But Jarrett said there is no way to alter the codes in a way that would change the outcome.

He said security starts with “logic and accuracy” tests of the equipment, both before and after the election.

Those would not only capture any change made in the software, but the program is built in a way so that any change would render the results “not readable,” Jarrett said.

The equipment itself, he said, is also subject to independent certification by the Secretary of State’s Office.

Jarrett pointed out that state law requires an actual hand count of a random sample of ballots, both those mailed in early and those cast on Election Day.

He said the batches to be sampled and the elections to be reviewed are chosen by officials from both political parties.

And of the more than 47,000 ballots checked by hand, there was not a single vote difference from what was recorded by the equipment.

“These hand counts are an independent audit,” Jarrett told lawmakers. And he said they showed the equipment worked as expected.

Farnsworth was not convinced.

“I do have a concern that the county is taking the position that it just can’t happen,” he said. “There is a litany of white-collar crimes, digital crimes in the history of this country and this world of some very sophisticated people and the victims didn’t recognize it until some future time. I think it’s really, really dangerous for us to say, ‘It can’t happen.’”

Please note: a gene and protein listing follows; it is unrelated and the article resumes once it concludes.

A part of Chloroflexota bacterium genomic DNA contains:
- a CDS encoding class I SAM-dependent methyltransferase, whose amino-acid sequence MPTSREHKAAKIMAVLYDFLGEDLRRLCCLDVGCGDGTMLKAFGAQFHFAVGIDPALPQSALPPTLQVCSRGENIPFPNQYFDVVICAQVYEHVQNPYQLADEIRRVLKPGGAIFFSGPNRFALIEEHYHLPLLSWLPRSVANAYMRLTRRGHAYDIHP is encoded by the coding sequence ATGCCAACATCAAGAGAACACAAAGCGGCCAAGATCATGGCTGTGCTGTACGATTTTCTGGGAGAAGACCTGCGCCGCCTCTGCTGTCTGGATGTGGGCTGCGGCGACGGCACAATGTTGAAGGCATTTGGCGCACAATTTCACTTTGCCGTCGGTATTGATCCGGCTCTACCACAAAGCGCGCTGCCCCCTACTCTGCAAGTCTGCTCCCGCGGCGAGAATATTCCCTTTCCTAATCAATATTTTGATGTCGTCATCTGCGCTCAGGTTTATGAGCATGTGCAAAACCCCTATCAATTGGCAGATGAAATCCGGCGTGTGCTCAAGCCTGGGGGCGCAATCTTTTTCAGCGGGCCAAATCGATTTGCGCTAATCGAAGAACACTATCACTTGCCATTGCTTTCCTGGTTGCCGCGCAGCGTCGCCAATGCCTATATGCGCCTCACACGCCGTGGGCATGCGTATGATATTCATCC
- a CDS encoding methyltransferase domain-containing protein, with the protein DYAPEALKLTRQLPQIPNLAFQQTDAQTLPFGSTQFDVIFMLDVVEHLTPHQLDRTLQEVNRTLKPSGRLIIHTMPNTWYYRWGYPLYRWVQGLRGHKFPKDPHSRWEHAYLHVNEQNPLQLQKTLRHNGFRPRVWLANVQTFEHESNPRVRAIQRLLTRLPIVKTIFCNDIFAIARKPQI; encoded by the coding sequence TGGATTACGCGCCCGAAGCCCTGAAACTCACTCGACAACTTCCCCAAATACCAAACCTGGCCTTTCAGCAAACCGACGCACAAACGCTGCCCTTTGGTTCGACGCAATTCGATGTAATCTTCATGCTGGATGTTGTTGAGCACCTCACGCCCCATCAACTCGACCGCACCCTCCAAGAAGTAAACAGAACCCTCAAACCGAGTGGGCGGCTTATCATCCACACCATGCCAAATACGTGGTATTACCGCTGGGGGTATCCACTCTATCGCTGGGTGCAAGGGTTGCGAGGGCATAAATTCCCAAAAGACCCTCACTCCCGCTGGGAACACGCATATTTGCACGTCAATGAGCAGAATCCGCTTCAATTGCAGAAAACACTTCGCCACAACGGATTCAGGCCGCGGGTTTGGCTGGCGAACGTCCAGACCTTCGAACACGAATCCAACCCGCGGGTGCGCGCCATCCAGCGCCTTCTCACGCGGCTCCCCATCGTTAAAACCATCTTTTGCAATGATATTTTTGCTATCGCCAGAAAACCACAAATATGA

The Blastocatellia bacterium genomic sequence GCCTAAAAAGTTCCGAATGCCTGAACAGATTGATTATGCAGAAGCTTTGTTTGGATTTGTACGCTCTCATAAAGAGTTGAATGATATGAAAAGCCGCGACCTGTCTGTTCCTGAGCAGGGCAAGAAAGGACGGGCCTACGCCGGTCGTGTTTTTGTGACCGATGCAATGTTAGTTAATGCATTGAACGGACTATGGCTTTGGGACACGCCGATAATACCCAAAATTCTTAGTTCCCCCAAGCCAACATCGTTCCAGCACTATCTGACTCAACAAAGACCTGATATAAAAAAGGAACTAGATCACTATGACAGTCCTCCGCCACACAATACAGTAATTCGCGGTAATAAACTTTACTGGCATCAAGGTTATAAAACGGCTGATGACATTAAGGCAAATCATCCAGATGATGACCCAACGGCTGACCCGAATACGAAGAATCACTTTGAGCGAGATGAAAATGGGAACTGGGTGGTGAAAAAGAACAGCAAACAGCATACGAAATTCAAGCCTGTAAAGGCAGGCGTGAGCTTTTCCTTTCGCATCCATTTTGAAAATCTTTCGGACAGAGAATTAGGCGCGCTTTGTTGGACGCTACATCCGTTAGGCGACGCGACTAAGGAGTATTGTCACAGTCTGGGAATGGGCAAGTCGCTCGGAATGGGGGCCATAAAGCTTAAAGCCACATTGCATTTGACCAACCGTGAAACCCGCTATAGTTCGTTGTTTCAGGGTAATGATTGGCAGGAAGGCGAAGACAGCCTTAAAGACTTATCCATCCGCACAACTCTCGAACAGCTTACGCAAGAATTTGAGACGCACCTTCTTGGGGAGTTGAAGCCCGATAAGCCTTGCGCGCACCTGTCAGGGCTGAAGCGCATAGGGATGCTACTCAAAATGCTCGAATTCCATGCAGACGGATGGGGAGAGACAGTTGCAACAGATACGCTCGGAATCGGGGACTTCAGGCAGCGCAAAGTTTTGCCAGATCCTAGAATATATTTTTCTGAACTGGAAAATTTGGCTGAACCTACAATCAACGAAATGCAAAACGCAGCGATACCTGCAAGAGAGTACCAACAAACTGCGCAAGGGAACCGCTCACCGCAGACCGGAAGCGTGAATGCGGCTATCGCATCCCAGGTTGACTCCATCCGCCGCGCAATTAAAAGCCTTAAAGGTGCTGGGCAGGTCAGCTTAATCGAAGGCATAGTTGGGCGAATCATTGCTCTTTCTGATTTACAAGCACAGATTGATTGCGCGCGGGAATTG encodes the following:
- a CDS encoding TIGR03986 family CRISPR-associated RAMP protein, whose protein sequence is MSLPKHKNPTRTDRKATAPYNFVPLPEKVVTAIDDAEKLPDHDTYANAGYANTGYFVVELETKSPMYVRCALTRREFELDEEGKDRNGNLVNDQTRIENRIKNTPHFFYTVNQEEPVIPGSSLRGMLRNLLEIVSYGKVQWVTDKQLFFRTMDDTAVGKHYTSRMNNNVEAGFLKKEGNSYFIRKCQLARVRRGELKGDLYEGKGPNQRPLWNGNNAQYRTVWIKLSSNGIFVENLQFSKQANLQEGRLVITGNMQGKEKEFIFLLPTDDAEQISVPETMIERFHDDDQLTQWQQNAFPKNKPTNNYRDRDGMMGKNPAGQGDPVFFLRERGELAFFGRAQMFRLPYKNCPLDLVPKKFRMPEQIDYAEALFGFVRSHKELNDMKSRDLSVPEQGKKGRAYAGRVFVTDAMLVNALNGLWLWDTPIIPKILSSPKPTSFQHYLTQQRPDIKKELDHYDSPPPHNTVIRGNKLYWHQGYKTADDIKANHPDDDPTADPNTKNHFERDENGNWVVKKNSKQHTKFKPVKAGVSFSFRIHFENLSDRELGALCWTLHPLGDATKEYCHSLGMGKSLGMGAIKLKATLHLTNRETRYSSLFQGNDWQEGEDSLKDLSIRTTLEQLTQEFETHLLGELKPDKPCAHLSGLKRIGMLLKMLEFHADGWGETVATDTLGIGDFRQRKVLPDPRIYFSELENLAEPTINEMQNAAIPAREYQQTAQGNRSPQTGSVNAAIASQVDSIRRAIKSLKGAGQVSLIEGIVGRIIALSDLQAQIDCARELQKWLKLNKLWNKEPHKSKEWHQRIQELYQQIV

Jarrett also said that, despite rumors to the contrary, there were not late “spikes” of votes for Biden. In fact, he said, the reverse was in some ways true, with Biden having a big lead among the first ballots counted and the later-counted ballots swinging for Trump.

Farnsworth also complained that it’s possible for people who are not U.S. citizens to have voted in the presidential race.

Arizona does require proof of citizenship to register to vote.

But a federal law spells out that people without such proof can use a registration form prepared by the Election Assistance Commission, one that has no such requirement. And those who do not provide citizenship proof can vote in federal elections, including for president and members of Congress.

Jarrett acknowledged that more than 3,000 such “federal-only” ballots were cast in Maricopa County, people who he acknowledged might not be U.S. citizens.

That didn’t affect the outcome — Trump lost Maricopa County by about 45,000 votes — but it did anger Farnsworth.